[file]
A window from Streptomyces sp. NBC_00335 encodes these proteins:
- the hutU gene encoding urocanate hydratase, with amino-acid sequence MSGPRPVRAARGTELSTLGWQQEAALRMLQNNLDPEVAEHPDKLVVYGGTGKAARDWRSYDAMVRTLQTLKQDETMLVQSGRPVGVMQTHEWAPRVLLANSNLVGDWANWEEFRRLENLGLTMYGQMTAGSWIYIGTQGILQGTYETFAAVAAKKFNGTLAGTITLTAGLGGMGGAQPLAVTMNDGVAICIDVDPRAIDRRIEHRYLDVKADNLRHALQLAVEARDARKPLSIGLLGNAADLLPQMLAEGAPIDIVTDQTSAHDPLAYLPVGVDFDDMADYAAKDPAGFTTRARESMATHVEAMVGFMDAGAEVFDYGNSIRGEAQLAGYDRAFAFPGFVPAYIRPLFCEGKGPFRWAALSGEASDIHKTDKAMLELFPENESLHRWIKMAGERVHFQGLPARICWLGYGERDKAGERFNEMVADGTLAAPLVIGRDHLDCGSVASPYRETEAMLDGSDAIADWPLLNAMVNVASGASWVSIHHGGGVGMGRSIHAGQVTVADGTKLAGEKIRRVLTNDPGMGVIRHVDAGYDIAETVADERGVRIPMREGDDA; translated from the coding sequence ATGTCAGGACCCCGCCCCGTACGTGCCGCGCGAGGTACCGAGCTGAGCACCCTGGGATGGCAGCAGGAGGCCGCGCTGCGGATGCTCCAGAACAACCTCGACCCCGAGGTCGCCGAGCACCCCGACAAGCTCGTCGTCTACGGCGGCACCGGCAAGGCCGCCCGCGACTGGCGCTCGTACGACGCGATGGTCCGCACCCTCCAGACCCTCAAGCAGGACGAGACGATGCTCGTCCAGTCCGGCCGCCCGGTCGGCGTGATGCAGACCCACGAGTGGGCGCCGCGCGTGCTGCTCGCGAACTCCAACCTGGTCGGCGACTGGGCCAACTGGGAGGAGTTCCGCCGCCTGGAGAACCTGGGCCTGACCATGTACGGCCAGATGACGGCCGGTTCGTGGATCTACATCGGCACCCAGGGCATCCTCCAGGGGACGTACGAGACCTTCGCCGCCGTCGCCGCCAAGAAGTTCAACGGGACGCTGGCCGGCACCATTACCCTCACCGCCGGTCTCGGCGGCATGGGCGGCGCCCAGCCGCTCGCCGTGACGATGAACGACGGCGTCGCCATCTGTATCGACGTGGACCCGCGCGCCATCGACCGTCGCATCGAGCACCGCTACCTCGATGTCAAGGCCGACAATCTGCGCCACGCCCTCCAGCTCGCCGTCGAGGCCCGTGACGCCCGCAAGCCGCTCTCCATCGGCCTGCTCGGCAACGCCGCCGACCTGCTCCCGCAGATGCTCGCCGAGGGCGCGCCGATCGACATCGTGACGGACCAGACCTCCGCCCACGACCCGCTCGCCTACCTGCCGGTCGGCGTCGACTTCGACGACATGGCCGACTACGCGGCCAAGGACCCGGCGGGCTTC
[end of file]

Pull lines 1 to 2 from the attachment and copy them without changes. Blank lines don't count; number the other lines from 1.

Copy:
A window from Streptomyces sp. NBC_00335 encodes these proteins:
- the hutU gene encoding urocanate hydratase, with amino-acid sequence MSGPRPVRAARGTELSTLGWQQEAALRMLQNNLDPEVAEHPDKLVVYGGTGKAARDWRSYDAMVRTLQTLKQDETMLVQSGRPVGVMQTHEWAPRVLLANSNLVGDWANWEEFRRLENLGLTMYGQMTAGSWIYIGTQGILQGTYETFAAVAAKKFNGTLAGTITLTAGLGGMGGAQPLAVTMNDGVAICIDVDPRAIDRRIEHRYLDVKADNLRHALQLAVEARDARKPLSIGLLGNAADLLPQMLAEGAPIDIVTDQTSAHDPLAYLPVGVDFDDMADYAAKDPAGFTTRARESMATHVEAMVGFMDAGAEVFDYGNSIRGEAQLAGYDRAFAFPGFVPAYIRPLFCEGKGPFRWAALSGEASDIHKTDKAMLELFPENESLHRWIKMAGERVHFQGLPARICWLGYGERDKAGERFNEMVADGTLAAPLVIGRDHLDCGSVASPYRETEAMLDGSDAIADWPLLNAMVNVASGASWVSIHHGGGVGMGRSIHAGQVTVADGTKLAGEKIRRVLTNDPGMGVIRHVDAGYDIAETVADERGVRIPMREGDDA; translated from the coding sequence ATGTCAGGACCCCGCCCCGTACGTGCCGCGCGAGGTACCGAGCTGAGCACCCTGGGATGGCAGCAGGAGGCCGCGCTGCGGATGCTCCAGAACAACCTCGACCCCGAGGTCGCCGAGCACCCCGACAAGCTCGTCGTCTACGGCGGCACCGGCAAGGCCGCCCGCGACTGGCGCTCGTACGACGCGATGGTCCGCACCCTCCAGACCCTCAAGCAGGACGAGACGATGCTCGTCCAGTCCGGCCGCCCGGTCGGCGTGATGCAGACCCACGAGTGGGCGCCGCGCGTGCTGCTCGCGAACTCCAACCTGGTCGGCGACTGGGCCAACTGGGAGGAGTTCCGCCGCCTGGAGAACCTGGGCCTGACCATGTACGGCCAGATGACGGCCGGTTCGTGGATCTACATCGGCACCCAGGGCATCCTCCAGGGGACGTACGAGACCTTCGCCGCCGTCGCCGCCAAGAAGTTCAACGGGACGCTGGCCGGCACCATTACCCTCACCGCCGGTCTCGGCGGCATGGGCGGCGCCCAGCCGCTCGCCGTGACGATGAACGACGGCGTCGCCATCTGTATCGACGTGGACCCGCGCGCCATCGACCGTCGCATCGAGCACCGCTACCTCGATGTCAAGGCCGACAATCTGCGCCACGCCCTCCAGCTCGCCGTCGAGGCCCGTGACGCCCGCAAGCCGCTCTCCATCGGCCTGCTCGGCAACGCCGCCGACCTGCTCCCGCAGATGCTCGCCGAGGGCGCGCCGATCGACATCGTGACGGACCAGACCTCCGCCCACGACCCGCTCGCCTACCTGCCGGTCGGCGTCGACTTCGACGACATGGCCGACTACGCGGCCAAGGACCCGGCGGGCTTC